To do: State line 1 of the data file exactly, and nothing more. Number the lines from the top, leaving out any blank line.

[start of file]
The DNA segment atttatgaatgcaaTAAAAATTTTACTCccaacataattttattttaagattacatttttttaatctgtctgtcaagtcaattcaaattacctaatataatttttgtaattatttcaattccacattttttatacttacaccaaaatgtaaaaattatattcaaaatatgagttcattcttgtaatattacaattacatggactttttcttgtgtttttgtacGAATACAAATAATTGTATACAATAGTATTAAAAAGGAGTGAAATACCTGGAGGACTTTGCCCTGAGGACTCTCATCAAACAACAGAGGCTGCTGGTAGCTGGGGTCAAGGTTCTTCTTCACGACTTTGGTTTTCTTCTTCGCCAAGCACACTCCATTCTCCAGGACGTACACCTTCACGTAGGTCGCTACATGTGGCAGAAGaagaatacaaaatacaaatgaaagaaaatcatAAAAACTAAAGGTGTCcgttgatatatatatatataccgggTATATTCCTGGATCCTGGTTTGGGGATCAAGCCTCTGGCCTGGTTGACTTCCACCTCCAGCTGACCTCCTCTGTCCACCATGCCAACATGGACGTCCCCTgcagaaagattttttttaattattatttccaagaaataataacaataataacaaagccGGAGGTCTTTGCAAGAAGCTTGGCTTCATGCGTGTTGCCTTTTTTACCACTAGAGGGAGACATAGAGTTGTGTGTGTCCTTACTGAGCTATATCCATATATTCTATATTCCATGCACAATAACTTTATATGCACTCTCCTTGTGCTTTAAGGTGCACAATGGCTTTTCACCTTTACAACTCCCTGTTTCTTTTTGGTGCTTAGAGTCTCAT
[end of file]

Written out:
The DNA segment atttatgaatgcaaTAAAAATTTTACTCccaacataattttattttaagattacatttttttaatctgtctgtcaagtcaattcaaattacctaatataatttttgtaattatttcaattccacattttttatacttacaccaaaatgtaaaaattatattcaaaatatgagttcattcttgtaatattacaattacatggactttttcttgtgtttttgtacGAATACAAATAATTGTATACAATAGTATTAAAAAGGAGTGAAATACCTGGAGGACTTTGCCCTGAGGACTCTCATCAAACAACAGAGGCTGCTGGTAGCTGGGGTCAAGGTTCTTCTTCACGACTTTGGTTTTCTTCTTCGCCAAGCACACTCCATTCTCCAGGACGTACACCTTCACGTAGGTCGCTACATGTGGCAGAAGaagaatacaaaatacaaatgaaagaaaatcatAAAAACTAAAGGTGTCcgttgatatatatatatataccgggTATATTCCTGGATCCTGGTTTGGGGATCAAGCCTCTGGCCTGGTTGACTTCCACCTCCAGCTGACCTCCTCTGTCCACCATGCCAACATGGACGTCCCCTgcagaaagattttttttaattattatttccaagaaataataacaataataacaaagccGGAGGTCTTTGCAAGAAGCTTGGCTTCATGCGTGTTGCCTTTTTTACCACTAGAGGGAGACATAGAGTTGTGTGTGTCCTTACTGAGCTATATCCATATATTCTATATTCCATGCACAATAACTTTATATGCACTCTCCTTGTGCTTTAAGGTGCACAATGGCTTTTCACCTTTACAACTCCCTGTTTCTTTTTGGTGCTTAGAGTCTCAT